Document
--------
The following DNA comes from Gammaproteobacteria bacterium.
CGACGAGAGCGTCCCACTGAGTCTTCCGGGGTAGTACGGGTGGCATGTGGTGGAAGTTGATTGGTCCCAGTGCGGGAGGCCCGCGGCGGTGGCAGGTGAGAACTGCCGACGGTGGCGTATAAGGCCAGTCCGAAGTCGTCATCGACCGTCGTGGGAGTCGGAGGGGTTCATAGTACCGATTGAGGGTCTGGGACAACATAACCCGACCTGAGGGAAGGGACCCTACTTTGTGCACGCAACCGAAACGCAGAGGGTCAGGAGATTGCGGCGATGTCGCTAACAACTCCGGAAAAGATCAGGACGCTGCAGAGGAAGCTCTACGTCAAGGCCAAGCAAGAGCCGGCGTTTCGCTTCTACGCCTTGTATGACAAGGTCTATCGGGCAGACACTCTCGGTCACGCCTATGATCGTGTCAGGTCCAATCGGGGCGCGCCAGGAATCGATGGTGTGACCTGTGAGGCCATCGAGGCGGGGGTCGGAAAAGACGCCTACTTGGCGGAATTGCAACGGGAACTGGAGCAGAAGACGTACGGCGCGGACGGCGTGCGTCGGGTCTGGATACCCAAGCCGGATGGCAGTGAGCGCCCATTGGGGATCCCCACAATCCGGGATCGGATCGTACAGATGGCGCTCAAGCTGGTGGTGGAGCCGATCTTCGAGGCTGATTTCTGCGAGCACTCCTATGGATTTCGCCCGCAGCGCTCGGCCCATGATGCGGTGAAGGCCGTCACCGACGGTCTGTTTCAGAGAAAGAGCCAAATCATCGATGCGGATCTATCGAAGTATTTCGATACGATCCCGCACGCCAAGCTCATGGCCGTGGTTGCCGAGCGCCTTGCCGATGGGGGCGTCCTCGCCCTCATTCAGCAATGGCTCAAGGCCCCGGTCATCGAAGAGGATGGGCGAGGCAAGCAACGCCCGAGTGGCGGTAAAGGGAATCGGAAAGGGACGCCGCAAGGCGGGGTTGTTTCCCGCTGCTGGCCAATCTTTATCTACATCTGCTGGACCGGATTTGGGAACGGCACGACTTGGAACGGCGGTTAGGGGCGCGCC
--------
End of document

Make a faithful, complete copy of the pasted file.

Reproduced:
The following DNA comes from Gammaproteobacteria bacterium.
CGACGAGAGCGTCCCACTGAGTCTTCCGGGGTAGTACGGGTGGCATGTGGTGGAAGTTGATTGGTCCCAGTGCGGGAGGCCCGCGGCGGTGGCAGGTGAGAACTGCCGACGGTGGCGTATAAGGCCAGTCCGAAGTCGTCATCGACCGTCGTGGGAGTCGGAGGGGTTCATAGTACCGATTGAGGGTCTGGGACAACATAACCCGACCTGAGGGAAGGGACCCTACTTTGTGCACGCAACCGAAACGCAGAGGGTCAGGAGATTGCGGCGATGTCGCTAACAACTCCGGAAAAGATCAGGACGCTGCAGAGGAAGCTCTACGTCAAGGCCAAGCAAGAGCCGGCGTTTCGCTTCTACGCCTTGTATGACAAGGTCTATCGGGCAGACACTCTCGGTCACGCCTATGATCGTGTCAGGTCCAATCGGGGCGCGCCAGGAATCGATGGTGTGACCTGTGAGGCCATCGAGGCGGGGGTCGGAAAAGACGCCTACTTGGCGGAATTGCAACGGGAACTGGAGCAGAAGACGTACGGCGCGGACGGCGTGCGTCGGGTCTGGATACCCAAGCCGGATGGCAGTGAGCGCCCATTGGGGATCCCCACAATCCGGGATCGGATCGTACAGATGGCGCTCAAGCTGGTGGTGGAGCCGATCTTCGAGGCTGATTTCTGCGAGCACTCCTATGGATTTCGCCCGCAGCGCTCGGCCCATGATGCGGTGAAGGCCGTCACCGACGGTCTGTTTCAGAGAAAGAGCCAAATCATCGATGCGGATCTATCGAAGTATTTCGATACGATCCCGCACGCCAAGCTCATGGCCGTGGTTGCCGAGCGCCTTGCCGATGGGGGCGTCCTCGCCCTCATTCAGCAATGGCTCAAGGCCCCGGTCATCGAAGAGGATGGGCGAGGCAAGCAACGCCCGAGTGGCGGTAAAGGGAATCGGAAAGGGACGCCGCAAGGCGGGGTTGTTTCCCGCTGCTGGCCAATCTTTATCTACATCTGCTGGACCGGATTTGGGAACGGCACGACTTGGAACGGCGGTTAGGGGCGCGCC